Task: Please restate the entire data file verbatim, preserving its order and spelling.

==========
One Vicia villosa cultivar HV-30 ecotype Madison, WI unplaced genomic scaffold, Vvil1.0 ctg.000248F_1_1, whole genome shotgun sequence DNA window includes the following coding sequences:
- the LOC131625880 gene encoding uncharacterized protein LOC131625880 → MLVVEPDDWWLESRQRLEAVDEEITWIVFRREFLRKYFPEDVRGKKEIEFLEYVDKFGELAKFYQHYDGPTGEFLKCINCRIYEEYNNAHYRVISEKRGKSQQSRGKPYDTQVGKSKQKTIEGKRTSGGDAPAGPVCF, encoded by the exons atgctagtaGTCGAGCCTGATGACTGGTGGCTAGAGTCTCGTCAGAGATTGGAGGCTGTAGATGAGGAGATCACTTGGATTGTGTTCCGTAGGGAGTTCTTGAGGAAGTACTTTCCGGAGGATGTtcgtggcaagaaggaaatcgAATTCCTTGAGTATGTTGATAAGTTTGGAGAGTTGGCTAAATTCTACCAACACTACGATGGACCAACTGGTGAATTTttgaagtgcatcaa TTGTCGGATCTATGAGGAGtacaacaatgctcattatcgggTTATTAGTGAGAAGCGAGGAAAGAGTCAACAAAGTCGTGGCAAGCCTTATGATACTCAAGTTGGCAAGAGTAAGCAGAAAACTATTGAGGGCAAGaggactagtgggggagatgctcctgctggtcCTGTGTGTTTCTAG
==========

One Vicia villosa cultivar HV-30 ecotype Madison, WI unplaced genomic scaffold, Vvil1.0 ctg.000248F_1_1, whole genome shotgun sequence DNA window includes the following coding sequences:
- the LOC131625880 gene encoding uncharacterized protein LOC131625880 → MLVVEPDDWWLESRQRLEAVDEEITWIVFRREFLRKYFPEDVRGKKEIEFLEYVDKFGELAKFYQHYDGPTGEFLKCINCRIYEEYNNAHYRVISEKRGKSQQSRGKPYDTQVGKSKQKTIEGKRTSGGDAPAGPVCF, encoded by the exons atgctagtaGTCGAGCCTGATGACTGGTGGCTAGAGTCTCGTCAGAGATTGGAGGCTGTAGATGAGGAGATCACTTGGATTGTGTTCCGTAGGGAGTTCTTGAGGAAGTACTTTCCGGAGGATGTtcgtggcaagaaggaaatcgAATTCCTTGAGTATGTTGATAAGTTTGGAGAGTTGGCTAAATTCTACCAACACTACGATGGACCAACTGGTGAATTTttgaagtgcatcaa TTGTCGGATCTATGAGGAGtacaacaatgctcattatcgggTTATTAGTGAGAAGCGAGGAAAGAGTCAACAAAGTCGTGGCAAGCCTTATGATACTCAAGTTGGCAAGAGTAAGCAGAAAACTATTGAGGGCAAGaggactagtgggggagatgctcctgctggtcCTGTGTGTTTCTAG